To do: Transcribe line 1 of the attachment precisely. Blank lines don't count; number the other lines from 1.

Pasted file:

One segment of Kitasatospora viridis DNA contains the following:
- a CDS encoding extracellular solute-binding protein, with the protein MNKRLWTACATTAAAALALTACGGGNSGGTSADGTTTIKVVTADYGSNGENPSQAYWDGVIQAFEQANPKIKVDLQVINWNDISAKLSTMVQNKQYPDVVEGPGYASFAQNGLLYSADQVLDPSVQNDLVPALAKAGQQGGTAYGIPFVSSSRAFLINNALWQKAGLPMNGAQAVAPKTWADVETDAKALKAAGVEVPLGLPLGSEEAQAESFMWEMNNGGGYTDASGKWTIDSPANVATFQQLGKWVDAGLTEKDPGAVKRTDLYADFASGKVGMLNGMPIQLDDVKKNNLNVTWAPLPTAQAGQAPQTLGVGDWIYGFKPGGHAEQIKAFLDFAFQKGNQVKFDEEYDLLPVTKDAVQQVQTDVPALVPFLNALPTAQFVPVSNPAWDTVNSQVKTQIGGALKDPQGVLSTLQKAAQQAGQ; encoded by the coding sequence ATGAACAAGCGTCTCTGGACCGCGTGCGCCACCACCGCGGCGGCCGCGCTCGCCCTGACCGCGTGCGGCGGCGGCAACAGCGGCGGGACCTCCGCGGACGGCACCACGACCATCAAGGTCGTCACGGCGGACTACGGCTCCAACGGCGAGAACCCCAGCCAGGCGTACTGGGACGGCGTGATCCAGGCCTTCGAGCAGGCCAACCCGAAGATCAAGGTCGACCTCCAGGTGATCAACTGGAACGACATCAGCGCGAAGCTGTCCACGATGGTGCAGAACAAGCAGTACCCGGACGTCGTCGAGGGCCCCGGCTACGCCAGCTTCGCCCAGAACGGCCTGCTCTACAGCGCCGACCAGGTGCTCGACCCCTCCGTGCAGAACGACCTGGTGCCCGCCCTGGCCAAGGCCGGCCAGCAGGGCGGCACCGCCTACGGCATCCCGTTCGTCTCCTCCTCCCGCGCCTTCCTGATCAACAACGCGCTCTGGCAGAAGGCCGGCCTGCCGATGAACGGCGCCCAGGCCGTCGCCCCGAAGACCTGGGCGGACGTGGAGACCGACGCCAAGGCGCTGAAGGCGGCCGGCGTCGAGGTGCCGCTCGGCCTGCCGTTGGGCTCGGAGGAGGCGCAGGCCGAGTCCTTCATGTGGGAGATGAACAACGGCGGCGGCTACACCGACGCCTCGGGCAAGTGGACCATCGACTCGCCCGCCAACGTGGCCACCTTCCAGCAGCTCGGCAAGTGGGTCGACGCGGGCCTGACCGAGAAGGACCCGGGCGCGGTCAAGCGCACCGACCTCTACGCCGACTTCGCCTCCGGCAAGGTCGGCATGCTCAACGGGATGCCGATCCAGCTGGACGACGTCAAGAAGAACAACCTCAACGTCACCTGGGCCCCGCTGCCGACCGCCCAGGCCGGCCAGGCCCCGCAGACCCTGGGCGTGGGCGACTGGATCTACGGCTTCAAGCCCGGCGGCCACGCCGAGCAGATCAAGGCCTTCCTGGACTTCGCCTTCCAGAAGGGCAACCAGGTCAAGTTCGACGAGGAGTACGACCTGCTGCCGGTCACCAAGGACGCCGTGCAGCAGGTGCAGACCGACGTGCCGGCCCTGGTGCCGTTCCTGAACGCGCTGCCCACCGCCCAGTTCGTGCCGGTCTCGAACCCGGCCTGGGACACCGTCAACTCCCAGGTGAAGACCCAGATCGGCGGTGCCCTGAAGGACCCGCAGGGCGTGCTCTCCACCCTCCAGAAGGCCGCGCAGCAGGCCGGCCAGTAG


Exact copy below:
One segment of Kitasatospora viridis DNA contains the following: